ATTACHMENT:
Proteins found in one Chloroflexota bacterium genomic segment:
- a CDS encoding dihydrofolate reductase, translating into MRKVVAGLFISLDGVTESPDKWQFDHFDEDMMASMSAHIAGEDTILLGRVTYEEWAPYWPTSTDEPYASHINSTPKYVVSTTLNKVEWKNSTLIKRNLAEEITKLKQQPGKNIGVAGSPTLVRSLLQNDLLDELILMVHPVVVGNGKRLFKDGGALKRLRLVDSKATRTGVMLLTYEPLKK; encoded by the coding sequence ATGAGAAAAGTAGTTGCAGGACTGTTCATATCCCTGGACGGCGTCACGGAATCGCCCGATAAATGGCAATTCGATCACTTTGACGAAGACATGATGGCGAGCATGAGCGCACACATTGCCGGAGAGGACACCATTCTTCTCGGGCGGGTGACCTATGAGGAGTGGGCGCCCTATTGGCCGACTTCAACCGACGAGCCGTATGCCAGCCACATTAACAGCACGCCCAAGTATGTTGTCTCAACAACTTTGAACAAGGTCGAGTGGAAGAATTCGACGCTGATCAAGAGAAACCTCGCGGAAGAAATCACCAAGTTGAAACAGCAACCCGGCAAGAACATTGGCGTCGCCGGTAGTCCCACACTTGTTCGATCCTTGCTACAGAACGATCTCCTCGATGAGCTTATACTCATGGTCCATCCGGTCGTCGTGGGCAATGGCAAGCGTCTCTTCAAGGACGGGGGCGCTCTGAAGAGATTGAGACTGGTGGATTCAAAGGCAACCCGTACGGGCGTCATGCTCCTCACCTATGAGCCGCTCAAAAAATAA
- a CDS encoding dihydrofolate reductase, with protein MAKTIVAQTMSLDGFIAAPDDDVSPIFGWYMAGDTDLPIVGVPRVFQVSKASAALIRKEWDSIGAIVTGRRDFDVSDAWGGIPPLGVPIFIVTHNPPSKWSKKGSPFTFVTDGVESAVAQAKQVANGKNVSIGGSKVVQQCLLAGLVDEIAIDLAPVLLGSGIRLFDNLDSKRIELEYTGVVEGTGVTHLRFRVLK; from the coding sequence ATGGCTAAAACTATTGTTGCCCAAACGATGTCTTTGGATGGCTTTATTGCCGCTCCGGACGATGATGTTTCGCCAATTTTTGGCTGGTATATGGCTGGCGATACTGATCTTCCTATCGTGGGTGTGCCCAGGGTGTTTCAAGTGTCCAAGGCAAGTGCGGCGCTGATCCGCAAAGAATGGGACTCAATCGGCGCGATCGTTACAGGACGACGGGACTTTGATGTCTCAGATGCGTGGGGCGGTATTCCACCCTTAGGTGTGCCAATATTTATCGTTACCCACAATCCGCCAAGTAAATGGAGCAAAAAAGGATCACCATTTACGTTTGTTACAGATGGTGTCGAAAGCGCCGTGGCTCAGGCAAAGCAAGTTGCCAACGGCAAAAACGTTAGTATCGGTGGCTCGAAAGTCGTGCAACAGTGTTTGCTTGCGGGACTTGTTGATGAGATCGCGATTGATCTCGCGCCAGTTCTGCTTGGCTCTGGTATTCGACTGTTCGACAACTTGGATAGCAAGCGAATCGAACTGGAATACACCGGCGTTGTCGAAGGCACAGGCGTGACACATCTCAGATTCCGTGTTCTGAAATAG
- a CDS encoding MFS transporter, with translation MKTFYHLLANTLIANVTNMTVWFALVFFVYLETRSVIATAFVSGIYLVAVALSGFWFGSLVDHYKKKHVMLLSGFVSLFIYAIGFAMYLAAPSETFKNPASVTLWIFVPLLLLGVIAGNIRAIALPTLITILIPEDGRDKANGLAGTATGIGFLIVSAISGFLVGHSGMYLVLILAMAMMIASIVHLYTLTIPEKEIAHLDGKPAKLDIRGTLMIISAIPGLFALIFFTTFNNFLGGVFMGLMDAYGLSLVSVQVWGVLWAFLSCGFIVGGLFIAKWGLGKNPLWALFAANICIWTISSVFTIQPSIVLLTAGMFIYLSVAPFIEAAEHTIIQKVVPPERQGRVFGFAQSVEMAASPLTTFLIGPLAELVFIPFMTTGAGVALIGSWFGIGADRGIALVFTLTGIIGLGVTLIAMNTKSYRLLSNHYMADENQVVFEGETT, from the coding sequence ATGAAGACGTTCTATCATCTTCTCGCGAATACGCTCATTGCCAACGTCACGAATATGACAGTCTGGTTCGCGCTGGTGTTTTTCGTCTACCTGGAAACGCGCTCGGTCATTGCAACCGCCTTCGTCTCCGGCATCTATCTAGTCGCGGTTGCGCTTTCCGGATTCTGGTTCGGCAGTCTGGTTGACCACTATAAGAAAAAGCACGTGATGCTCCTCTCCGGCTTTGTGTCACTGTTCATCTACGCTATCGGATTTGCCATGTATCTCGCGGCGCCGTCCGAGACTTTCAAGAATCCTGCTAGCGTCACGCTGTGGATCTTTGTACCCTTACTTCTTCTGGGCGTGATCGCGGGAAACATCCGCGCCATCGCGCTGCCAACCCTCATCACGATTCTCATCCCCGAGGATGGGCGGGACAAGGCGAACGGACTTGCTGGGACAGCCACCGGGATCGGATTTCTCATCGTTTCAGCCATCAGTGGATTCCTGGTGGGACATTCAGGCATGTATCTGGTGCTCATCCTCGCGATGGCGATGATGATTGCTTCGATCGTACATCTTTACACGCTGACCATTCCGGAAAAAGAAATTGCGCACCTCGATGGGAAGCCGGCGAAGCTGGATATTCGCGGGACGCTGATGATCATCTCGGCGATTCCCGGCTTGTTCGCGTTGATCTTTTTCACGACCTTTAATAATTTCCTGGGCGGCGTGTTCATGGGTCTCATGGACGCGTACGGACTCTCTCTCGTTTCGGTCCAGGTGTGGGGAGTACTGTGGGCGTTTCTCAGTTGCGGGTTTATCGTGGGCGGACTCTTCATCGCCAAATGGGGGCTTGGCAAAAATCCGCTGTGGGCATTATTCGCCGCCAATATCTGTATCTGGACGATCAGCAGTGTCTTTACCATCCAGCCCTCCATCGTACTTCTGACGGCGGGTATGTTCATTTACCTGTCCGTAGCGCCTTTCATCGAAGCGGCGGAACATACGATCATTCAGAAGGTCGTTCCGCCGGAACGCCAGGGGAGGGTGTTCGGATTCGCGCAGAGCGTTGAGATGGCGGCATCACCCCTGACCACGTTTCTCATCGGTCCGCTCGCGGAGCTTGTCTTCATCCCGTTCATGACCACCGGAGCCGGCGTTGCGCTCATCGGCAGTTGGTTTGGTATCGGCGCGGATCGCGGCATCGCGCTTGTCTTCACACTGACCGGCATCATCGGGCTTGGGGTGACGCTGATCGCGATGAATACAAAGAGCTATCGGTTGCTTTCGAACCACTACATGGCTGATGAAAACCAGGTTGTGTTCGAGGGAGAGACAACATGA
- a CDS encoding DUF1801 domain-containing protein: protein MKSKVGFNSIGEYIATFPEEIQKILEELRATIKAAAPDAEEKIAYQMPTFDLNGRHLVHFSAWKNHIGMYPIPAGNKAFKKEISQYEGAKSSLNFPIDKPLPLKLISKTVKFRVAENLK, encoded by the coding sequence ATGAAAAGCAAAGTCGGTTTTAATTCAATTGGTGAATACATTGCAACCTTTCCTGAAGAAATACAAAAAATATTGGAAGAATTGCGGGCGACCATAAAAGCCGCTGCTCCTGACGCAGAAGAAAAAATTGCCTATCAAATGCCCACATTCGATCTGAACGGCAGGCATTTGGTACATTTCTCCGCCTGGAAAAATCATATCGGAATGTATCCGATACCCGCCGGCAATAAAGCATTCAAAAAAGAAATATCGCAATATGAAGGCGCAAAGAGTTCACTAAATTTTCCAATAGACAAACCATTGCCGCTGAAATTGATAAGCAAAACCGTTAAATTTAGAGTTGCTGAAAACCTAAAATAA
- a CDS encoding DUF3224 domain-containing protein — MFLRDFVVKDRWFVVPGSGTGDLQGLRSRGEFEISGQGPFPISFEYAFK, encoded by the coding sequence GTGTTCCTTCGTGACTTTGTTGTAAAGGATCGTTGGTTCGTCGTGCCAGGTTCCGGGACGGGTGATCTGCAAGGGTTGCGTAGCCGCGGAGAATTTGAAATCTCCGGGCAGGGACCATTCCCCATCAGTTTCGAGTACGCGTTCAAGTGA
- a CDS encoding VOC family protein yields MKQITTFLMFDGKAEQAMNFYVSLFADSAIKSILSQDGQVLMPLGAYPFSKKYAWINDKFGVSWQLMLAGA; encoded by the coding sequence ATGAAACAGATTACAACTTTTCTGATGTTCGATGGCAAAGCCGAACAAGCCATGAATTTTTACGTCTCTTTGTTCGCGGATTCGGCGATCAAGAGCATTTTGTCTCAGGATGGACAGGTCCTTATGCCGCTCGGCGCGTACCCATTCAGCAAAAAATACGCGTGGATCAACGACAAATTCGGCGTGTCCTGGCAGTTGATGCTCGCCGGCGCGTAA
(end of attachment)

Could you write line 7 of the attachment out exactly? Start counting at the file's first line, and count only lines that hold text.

- a CDS encoding VOC family protein yields MKQITTFLMFDGKAEQAMNFYVSLFADSAIKSILSQDGQVLMPLGAYPFSKKYAWINDKFGVSWQLMLAGA; encoded by the coding sequence ATGAAACAGATTACAACTTTTCTGATGTTCGATGGCAAAGCCGAACAAGCCATGAATTTTTACGTCTCTTTGTTCGCGGATTCGGCGATCAAGAGCATTTTGTCTCAGGATGGACAGGTCCTTATGCCGCTCGGCGCGTACCCATTCAGCAAAAAATACGCGTGGATCAACGACAAATTCGGCGTGTCCTGGCAGTTGATGCTCGCCGGCGCGTAA